In a September 2011 memo released to MuckRock, Boston Police Department Commissioner Edward Davis outlines how BPD and its officers are authorized to use automated license plate recognition (ALPR) technology and data. In particular, the memo reveals BPD’s capacity to retain ALPR data indefinitely for investigatory purposes.
However, the five-page policy guidelines leave key issues of data acquisition and access undefined.
Law enforcement agencies nationwide have increasingly adopted ALPR technology to scan car license plates for quick comparison against police databases. The scanners can be installed at fixed locations along roadsides or mounted on patrol vehicles.
Privacy and civil liberties advocates across the country have raised concerns over the potential for ALPR technology and data to be used to monitor individuals by tracking vehicle locations over time. In particular, the ACLU and like-minded organizations have sought to clarify law enforcement agencies’ policies regarding ALPR data usage, storage, retention and sharing with other entities.
In June 2012, the BPD revealed that it operates four ALPR units citywide, purchased at a cost of “approximately $100,000.” A September 2012 letter to the ACLU of Massachusetts indicated that these four units read 3,630 license plates on average around Boston each day.
BPD acknowledges the privacy issues surrounding use of ALPR technology by law enforcement, even if only briefly. The memo establishes that the department’s avowed purpose in utilizing ALPR is to “increase the efficiency and effectiveness of its public safety efforts” while safeguarding “the legitimate privacy concerns of law abiding citizens.”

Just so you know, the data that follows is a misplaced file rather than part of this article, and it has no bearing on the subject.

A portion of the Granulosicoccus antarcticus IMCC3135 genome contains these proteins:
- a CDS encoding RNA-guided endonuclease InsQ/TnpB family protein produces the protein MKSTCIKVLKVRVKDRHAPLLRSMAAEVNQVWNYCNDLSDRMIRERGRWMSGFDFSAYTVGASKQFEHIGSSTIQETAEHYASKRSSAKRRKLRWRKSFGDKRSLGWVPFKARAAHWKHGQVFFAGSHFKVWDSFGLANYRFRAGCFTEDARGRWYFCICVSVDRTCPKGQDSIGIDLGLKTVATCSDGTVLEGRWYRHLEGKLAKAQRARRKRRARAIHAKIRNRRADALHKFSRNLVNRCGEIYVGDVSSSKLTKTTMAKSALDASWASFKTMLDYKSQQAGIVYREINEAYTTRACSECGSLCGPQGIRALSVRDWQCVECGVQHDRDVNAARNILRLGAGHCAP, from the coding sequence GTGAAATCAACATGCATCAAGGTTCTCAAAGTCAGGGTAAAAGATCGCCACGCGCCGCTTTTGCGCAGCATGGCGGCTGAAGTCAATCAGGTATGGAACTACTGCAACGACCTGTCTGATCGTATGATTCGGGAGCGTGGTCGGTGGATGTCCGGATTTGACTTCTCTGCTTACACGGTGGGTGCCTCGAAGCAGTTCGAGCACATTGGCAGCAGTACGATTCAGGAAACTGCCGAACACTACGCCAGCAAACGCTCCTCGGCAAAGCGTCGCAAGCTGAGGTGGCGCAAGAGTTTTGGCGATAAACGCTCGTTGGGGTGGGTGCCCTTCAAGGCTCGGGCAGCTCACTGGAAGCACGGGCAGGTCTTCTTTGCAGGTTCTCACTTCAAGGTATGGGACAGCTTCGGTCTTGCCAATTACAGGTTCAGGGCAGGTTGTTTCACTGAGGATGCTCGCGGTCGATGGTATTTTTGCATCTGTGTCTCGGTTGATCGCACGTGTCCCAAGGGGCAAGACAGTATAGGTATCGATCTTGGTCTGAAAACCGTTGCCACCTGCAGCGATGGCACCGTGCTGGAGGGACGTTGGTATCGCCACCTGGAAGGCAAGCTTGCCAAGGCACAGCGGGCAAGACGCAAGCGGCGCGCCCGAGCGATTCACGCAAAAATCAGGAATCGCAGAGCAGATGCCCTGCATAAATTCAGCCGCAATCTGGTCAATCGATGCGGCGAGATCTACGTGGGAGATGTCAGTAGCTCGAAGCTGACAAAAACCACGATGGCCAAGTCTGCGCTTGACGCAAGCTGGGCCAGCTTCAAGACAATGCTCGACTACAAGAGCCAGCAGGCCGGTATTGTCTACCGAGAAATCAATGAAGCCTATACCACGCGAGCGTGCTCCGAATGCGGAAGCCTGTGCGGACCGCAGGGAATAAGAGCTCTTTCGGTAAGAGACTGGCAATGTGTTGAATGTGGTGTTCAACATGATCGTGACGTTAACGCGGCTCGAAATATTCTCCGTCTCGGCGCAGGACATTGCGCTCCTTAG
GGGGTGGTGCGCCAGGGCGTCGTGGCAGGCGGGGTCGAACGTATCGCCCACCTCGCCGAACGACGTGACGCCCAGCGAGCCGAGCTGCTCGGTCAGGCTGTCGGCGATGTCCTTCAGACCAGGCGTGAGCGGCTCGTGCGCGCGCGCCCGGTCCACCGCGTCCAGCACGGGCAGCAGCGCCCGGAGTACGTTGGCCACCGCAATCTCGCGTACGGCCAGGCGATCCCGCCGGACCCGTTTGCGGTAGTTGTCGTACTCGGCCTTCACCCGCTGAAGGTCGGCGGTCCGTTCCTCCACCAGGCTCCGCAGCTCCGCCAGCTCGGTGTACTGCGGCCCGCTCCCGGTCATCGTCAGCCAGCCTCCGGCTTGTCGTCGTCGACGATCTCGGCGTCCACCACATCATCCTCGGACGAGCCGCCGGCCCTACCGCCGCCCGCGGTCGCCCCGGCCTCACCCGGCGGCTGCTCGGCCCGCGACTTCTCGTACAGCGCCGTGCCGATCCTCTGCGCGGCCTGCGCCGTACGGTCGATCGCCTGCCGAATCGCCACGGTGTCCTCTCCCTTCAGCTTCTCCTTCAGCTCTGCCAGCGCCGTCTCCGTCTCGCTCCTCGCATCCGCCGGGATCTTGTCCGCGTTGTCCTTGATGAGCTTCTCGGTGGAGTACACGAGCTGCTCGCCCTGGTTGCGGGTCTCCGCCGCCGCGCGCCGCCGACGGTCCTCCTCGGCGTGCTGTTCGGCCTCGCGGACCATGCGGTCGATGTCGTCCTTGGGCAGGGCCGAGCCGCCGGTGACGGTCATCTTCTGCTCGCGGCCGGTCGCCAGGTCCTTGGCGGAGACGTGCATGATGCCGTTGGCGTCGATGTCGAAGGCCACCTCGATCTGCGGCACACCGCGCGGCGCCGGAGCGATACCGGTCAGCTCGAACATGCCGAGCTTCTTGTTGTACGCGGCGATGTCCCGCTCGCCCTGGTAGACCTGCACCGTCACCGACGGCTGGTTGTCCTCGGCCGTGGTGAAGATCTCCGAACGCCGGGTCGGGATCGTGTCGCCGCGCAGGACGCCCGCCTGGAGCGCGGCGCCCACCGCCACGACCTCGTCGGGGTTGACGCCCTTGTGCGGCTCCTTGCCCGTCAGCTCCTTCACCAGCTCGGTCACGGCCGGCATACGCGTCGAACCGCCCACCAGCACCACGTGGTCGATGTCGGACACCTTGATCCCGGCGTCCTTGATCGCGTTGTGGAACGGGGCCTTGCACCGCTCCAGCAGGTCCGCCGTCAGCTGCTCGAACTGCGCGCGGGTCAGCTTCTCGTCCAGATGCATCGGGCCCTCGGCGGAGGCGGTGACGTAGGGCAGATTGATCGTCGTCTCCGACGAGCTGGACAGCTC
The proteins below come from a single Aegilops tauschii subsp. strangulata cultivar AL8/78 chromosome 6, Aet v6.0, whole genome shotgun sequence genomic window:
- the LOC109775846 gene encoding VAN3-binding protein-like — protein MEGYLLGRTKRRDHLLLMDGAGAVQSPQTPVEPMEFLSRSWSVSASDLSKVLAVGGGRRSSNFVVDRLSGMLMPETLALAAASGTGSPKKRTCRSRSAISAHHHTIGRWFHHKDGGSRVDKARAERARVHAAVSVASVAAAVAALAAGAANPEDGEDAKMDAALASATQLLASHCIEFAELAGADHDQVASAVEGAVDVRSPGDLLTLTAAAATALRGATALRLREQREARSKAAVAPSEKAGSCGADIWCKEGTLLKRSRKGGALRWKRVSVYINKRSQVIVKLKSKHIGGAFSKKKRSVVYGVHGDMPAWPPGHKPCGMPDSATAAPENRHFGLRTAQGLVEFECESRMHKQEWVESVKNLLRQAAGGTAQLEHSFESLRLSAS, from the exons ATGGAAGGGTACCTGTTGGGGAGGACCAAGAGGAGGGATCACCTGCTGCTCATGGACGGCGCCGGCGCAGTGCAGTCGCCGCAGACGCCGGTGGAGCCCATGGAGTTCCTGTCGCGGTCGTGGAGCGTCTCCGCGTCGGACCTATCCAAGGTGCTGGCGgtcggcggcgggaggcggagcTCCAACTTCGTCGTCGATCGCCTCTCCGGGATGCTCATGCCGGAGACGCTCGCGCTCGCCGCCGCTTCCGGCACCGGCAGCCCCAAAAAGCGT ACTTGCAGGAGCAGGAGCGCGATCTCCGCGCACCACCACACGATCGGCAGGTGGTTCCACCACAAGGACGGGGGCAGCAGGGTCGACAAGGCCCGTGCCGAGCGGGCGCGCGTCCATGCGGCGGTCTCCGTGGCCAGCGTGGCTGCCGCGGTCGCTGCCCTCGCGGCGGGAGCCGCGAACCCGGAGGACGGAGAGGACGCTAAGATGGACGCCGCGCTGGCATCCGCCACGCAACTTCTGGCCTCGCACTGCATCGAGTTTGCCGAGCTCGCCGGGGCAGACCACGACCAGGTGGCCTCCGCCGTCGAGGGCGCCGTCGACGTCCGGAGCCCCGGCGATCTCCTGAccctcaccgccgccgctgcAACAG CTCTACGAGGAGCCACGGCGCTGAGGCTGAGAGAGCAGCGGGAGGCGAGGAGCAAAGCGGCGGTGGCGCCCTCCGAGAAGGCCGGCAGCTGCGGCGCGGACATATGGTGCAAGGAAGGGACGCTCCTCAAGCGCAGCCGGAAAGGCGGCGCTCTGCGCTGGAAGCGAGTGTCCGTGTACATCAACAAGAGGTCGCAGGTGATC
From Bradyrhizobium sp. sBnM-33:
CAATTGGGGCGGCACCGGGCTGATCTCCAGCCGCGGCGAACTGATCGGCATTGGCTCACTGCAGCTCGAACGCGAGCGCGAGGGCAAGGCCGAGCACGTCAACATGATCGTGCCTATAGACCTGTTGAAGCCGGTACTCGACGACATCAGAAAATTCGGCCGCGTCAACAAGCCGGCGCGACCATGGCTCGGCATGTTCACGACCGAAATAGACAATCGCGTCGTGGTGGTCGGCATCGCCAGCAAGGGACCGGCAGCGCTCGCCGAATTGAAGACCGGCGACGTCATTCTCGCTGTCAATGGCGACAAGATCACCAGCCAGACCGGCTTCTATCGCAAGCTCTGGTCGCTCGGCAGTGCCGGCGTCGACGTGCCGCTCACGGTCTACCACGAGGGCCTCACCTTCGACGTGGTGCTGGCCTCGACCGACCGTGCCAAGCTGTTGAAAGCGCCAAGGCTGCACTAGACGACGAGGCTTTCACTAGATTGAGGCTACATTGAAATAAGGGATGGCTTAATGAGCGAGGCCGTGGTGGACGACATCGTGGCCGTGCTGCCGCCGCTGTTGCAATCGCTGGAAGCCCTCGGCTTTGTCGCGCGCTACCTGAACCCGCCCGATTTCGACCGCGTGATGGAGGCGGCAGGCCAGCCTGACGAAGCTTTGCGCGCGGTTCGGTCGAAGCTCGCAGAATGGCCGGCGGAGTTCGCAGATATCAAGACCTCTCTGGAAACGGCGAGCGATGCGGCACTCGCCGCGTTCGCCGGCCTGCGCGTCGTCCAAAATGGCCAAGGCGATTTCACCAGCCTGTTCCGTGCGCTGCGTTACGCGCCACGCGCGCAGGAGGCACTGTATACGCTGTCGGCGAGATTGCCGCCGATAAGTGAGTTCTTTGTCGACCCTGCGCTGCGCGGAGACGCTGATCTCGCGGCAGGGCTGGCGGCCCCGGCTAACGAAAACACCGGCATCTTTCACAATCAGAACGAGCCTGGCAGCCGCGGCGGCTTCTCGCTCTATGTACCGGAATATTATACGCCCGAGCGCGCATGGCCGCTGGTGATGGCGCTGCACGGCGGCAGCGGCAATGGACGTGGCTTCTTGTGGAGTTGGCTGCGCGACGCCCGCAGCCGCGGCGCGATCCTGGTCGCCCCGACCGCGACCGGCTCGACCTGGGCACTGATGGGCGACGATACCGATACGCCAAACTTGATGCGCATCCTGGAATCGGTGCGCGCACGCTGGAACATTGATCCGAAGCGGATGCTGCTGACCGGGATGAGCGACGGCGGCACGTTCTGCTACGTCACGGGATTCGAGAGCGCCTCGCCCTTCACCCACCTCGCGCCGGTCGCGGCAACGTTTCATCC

Toward maintaining that balance between public safety and privacy, the memo aims to clarify protocols for using ALPR. But in addition to outlining specific authorized applications of ALPR systems and data, the guidelines remain vague and seemingly permissive in leaving terms like “legitimate purposes” undefined.
The commissioner’s order outlines BPD’s main ends for using ALPR scanners: particular aims include identifying criminals and their vehicles, identifying stolen vehicles and assisting in missing persons cases. But the list includes an additional, rather broad, application: ALPR may be used for “preventing crime through the collection of data for legitimate intelligence purposes.”
ALPR scanners check vehicle plates against BPD “hotlists.” According to the memo, these lists are developed by BPD or “provided to the Department from another law enforcement entity,” and are updated at least once per week. Enumerated hotlists include license plates associated with reported stolen or wanted vehicles, AMBER alerts, outstanding arrest warrants and sex offenders. But here, again, the memo indicates that this list is not exhaustive, as hotlists “include but are not limited to” these categories.
The guidelines also leave unanswered the particular channels by which a particular license plate might be added to a given hotlist. It outlines two methods: via an “investigatory inquiry request” or by manual plate entry. The former method entails supervisor approval and the submission of an ALPR Entry Request Form. In turn, this form requires: a stated reason for the inquiry, a date for removing the license plate from the requested hotlist, and the action to be taken should the vehicle be encountered.